William Copley’s eponymous gallery was a short-lived venture led by the artist and his brother-in-law John Ployardt, (b. 1916 – d. 1968). Ployardt was an artist and early animator for Disney who had introduced Copley to Surrealism. Together the two operated the first proper California venue to show art primarily by the Surrealists, exhibiting René Magritte, Joseph Cornell, Yves Tanguy, Roberto Matta Echaurren, Man Ray and Max Ernst. A modest bungalow on 257 North Cannon Drive in Beverly Hills was converted into a gallery space that would exhibit these six titans of Surrealism. It lasted only six months: September 1948 to February 1949.
Though by no means a financial success, the gallery provided Copley with an introduction to several key artists whose influence played a pivotal part in Copley’s artistic life. These artists were Man Ray, Max Ernst and Marcel Duchamp, who did not show at the gallery but nevertheless provided Copley and Ployardt with major assistance in getting the project off the ground. Operating the gallery would also be the beginning of Copley’s passion for collecting, an enterprise Copley continued for the rest of his life.
By Copley’s own account, the idea for the gallery was financially insensible from the start, which did little to discourage the two young entrepreneurs. Emboldened by their youth, their drinking, (“In those days I drank perhaps more than I do now,” Copley wrote), and a shared taste for adventure, they first approached Hollywood resident Man Ray with their proposal. Copley writes about the meeting in his memoir Portrait of the Artist as a Young Dealer:
“We aroused him one morning just before noon and were told through the door to come back at a more decent hour. Later, after he had shaved and dressed, he seemed grudgingly glad to see us. I think he was touched by our youth and lunacy and our homage. He was suspicious though, until he realized the extent of our lunacy and the abjectness of our homage. He let us in.” 
Man Ray referred the duo to Marcel Duchamp, who Copley and Ployardt traveled to meet in Manhattan at the Biltmore Hotel. Duchamp plugged the two in with New York dealer Alexander Iolas, (who would later become Copley’s primary New York and Paris dealer). Iolas offered artist and lender contacts to Copley and Ployardt, and introduced the two to Joseph Cornell, who agreed to show at the gallery. (Cornell sold them boxes up front at one hundred dollars each). Once they made it back west having made substantial connections in New York, the two went to Arizona to meet Max Ernst on his Sedona property. Duchamp had wired Ernst ahead of time, putting in a good word for Copley and Ployardt.
Promising each artist ten percent sales, Copley inadvertently put himself in the position to acquire many works himself once the shows undersold the guarantee. Among the works he thus acquired were Man Ray’s A L’heure de L’Observatoire: Les Amoureux, (Observatory Time: the Lovers), 1932-1934; Max Ernst’s Le Dejeuner Sur L’Herbe, 1944; and Rene Magritte’s L’Évidence Éternelle, (The Eternally Obvious), 1930. The magnitude of what Copley purchased to make good on this agreement testifies to the limited success of the business, which folded within a year and had to cancel planned exhibitions of Dorothea Tanning, Paul Delvaux and Alice Rahon.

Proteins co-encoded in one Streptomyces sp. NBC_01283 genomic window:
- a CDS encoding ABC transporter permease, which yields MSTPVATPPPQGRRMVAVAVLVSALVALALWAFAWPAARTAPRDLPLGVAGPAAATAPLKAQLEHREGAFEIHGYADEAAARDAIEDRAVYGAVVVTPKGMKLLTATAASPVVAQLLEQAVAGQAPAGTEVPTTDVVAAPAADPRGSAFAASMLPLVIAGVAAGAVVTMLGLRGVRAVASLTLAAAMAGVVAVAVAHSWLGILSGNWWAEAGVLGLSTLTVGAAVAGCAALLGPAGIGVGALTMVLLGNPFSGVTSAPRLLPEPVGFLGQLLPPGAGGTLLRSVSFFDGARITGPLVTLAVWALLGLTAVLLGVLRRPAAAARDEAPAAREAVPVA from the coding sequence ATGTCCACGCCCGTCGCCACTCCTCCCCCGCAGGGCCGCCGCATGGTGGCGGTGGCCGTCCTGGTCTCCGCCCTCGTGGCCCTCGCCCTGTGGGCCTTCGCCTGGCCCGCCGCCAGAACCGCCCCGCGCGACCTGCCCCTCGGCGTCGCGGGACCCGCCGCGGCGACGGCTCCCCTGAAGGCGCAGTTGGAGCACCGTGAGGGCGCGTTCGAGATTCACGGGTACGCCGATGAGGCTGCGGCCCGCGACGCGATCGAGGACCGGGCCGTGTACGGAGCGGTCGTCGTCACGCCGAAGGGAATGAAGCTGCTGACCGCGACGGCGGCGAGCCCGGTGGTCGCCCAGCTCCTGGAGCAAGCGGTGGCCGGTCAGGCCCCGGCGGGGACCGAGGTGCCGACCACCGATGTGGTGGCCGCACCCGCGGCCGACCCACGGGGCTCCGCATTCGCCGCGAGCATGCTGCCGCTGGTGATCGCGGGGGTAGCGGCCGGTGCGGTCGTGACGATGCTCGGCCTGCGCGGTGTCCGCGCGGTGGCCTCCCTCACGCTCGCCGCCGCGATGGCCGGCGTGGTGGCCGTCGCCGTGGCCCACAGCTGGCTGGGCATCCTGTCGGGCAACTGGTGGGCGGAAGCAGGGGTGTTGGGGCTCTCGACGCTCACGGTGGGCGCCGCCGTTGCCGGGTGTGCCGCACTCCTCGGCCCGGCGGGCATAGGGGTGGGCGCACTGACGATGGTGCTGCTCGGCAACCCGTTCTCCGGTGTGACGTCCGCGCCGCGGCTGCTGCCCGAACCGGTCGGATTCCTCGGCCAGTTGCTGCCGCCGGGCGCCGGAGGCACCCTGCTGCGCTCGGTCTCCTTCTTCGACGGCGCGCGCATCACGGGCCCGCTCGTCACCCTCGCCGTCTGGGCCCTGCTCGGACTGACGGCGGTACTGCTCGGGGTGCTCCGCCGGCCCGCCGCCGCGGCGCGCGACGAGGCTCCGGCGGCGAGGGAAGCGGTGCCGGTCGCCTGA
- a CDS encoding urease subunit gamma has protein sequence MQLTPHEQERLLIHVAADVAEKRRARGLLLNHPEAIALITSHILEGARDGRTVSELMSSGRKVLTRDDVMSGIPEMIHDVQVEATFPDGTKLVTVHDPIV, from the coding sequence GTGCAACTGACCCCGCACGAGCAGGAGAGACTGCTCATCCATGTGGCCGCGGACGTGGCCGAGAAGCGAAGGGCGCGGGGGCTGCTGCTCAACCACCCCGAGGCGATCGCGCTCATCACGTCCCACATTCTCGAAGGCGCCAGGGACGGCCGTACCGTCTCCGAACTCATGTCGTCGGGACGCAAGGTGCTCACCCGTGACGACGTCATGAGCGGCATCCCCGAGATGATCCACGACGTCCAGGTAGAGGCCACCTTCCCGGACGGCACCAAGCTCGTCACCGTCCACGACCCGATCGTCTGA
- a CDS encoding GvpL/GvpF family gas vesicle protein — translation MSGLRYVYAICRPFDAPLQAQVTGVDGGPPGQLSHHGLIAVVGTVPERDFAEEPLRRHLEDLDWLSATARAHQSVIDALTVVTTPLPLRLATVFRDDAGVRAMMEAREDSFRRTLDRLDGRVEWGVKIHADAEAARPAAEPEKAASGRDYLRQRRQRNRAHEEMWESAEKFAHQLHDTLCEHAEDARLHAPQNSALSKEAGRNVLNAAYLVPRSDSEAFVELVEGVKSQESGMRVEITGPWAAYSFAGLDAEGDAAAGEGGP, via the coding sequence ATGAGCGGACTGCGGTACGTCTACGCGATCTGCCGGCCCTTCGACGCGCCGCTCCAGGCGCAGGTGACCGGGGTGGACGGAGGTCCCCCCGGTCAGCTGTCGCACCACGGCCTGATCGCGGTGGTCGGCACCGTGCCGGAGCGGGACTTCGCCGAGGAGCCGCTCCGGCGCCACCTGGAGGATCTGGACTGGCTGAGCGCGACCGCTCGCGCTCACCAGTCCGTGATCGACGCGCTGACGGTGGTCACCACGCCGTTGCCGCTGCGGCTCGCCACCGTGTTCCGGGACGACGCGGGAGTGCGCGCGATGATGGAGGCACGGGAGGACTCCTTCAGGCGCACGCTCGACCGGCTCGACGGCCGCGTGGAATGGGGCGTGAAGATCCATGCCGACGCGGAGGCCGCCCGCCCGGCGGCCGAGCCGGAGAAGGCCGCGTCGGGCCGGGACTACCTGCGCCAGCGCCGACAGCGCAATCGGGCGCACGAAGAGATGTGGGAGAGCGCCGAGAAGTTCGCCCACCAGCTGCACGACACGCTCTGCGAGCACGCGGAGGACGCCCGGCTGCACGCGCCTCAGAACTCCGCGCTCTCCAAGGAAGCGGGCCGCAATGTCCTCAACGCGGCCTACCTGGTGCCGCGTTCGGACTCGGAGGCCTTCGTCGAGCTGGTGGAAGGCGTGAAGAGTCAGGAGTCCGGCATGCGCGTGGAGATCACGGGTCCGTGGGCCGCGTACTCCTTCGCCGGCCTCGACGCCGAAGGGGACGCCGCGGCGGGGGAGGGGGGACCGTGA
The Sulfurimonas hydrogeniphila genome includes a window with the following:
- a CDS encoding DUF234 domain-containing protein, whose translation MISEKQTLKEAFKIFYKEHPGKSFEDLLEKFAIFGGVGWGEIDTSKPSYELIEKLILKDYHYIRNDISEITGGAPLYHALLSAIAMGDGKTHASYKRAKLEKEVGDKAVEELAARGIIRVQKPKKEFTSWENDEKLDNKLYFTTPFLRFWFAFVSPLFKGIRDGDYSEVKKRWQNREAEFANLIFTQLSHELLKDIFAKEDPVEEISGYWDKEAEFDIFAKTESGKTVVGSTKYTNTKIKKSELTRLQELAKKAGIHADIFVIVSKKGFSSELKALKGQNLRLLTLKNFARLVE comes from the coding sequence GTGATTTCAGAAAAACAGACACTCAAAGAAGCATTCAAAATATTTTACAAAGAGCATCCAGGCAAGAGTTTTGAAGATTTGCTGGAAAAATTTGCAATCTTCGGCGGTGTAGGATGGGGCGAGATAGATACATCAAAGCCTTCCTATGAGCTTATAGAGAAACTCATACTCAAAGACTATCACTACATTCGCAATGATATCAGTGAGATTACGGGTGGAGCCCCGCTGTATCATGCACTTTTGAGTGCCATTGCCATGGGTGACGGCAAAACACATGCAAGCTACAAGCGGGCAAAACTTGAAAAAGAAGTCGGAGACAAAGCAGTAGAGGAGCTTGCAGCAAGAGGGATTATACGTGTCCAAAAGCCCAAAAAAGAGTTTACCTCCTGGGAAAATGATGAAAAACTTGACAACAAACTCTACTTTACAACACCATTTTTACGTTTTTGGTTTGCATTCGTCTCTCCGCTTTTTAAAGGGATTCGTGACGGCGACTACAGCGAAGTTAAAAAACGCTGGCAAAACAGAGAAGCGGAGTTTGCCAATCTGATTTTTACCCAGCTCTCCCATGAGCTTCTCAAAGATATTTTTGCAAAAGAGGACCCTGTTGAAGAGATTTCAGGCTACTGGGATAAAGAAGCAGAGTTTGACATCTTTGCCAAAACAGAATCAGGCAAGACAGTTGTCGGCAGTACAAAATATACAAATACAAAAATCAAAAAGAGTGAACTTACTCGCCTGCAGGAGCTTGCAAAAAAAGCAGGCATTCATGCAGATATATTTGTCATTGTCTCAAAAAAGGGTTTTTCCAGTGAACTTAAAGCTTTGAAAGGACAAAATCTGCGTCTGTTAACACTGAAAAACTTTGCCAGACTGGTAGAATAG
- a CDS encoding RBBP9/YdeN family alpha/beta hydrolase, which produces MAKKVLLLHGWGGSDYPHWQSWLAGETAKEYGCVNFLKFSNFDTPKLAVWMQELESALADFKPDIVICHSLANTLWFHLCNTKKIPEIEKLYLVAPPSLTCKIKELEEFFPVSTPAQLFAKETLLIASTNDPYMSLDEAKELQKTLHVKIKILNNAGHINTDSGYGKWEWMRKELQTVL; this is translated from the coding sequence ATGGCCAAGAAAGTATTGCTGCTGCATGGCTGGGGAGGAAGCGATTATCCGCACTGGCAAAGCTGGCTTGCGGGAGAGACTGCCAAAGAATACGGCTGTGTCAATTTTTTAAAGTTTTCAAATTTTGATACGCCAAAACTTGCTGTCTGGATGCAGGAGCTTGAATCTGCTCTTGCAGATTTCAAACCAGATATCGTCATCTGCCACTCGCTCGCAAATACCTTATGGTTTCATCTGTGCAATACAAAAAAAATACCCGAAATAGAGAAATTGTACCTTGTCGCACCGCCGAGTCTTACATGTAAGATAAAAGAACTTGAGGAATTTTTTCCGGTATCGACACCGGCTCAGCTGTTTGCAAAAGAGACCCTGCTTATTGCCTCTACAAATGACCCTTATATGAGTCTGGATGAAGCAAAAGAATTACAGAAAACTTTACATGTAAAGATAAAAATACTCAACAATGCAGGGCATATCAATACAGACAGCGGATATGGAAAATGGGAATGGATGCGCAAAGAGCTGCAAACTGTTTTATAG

Portrait of the Artist as a Young Dealer is Copley’s terrific memoir about this seminal period. It was first published in French translation for the 1977 catalogue of Paris-New York, an exhibition held at the Centre Georges Pompidou, (a show which incidentally omitted Copley). The memoir arrived in its original English for the occasion of Copley’s 1979 exhibition at Rice University. Titled Reflection On A Past Life, the exhibition’s catalogue solely included Copley’s memoir plus an exhibition checklist. There were no reproductions of work.
There are many unforgettable passages about the Copley Galleries in Portrait of the Artist as a Young Dealer. The text remains the most substantive account of the gallery and perhaps the best example of Copley’s talent for writing, which he honed first as a major in English at Yale then as a reporter for his father’s many newspapers. The adventures of Portrait also make for immensely quotable autobiography: “Surrealism made everything understandable: my genteel family, the war, and why I attended the Yale Prom without my shoes. It looked like something I might succeed at.” 
About the closure of the Beverly Hills gallery, Copley concludes in Portrait of the Artist as a Young Dealer:
“We did not know that we’d made unrecorded history. It was time to listen to the lamentations of the bookkeeper. His evidence could not be refuted. What the venture had cost in terms of rent, maintenance, salary, printing, postage, packing, shipping, insurance, liquor and money suddenly was staggering. If we’d had business heads, we’d never have dared the project in the first place. There was nowhere further to go. No one wanted to buy our pies. In that sense we’d paid the price for the education.”  ∎
 William Copley quoted from Portrait of the Artist as a Young Dealer, Reflection on a Past Life. Institute of the Arts, Rice University, Houston, Texas, 1979. (p. 9)
 Ibid. (p. 5)
 Ibid. (p. 35)
For further reading on the Copley Galleries please see:
The Surrealist Bungalow, Jonathan Griffin, East of Borneo.
An American Connection: Letters from René Magritte to William Copley and Barnet Hodes, Musée Magritte Museum, Royal Museums of Fine Arts, Belgium.